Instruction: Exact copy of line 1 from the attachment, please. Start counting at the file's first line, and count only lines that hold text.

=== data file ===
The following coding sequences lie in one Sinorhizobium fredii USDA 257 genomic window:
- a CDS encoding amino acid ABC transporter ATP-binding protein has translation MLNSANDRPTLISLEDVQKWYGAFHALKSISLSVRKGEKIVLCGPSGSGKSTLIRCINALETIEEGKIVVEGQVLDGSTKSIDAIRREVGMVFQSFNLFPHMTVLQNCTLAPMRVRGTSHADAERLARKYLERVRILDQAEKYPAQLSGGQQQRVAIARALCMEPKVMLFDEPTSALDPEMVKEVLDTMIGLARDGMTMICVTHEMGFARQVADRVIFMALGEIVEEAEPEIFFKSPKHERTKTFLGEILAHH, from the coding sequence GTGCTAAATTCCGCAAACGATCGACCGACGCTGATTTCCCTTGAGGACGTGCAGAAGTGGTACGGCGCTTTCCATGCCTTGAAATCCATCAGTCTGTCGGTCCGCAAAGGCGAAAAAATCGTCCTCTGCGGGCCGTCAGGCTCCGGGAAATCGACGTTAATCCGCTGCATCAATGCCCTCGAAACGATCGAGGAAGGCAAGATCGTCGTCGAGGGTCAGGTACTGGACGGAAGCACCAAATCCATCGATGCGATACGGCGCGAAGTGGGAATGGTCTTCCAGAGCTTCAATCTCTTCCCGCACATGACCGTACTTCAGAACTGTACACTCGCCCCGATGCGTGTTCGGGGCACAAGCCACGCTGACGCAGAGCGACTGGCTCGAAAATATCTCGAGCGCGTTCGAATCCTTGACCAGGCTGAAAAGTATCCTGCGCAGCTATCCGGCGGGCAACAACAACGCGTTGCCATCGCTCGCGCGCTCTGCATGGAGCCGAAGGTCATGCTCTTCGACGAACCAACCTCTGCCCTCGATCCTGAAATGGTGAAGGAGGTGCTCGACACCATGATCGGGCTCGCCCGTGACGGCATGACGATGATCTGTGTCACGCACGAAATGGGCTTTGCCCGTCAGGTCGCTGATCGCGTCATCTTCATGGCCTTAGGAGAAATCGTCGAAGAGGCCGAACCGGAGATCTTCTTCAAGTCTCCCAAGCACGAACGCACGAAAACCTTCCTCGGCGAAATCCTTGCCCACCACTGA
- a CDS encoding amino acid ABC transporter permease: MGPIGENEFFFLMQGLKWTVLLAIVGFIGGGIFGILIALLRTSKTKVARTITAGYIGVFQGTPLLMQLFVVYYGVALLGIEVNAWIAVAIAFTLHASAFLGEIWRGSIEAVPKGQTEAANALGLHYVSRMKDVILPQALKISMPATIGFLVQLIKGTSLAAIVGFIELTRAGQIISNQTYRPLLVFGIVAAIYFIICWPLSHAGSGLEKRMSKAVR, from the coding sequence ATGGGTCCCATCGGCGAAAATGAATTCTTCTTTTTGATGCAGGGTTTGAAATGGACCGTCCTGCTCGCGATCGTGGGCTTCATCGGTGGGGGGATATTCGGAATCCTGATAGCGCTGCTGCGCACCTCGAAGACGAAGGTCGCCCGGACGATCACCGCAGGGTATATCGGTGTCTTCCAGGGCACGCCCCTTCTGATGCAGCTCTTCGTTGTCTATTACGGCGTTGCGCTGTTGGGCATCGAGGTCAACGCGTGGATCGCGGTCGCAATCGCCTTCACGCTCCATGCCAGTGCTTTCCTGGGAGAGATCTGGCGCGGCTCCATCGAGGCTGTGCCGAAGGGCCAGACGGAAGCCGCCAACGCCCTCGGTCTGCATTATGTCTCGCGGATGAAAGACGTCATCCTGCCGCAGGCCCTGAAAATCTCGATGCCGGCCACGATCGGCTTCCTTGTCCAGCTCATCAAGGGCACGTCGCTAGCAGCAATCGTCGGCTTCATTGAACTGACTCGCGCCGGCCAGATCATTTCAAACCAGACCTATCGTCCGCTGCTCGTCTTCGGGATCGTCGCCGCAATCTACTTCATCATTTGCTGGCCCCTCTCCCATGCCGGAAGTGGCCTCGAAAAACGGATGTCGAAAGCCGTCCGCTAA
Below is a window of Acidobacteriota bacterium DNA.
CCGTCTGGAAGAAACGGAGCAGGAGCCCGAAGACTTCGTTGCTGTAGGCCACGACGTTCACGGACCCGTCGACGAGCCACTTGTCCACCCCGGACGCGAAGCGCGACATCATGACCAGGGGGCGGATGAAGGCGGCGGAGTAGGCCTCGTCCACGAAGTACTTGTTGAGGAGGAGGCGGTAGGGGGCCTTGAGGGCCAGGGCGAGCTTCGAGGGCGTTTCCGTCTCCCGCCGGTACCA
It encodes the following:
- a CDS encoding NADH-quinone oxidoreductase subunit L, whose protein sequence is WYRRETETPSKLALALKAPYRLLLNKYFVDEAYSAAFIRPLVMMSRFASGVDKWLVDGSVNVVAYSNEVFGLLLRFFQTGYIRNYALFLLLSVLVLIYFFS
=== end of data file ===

The following coding sequences lie in one Sinorhizobium fredii USDA 257 genomic window: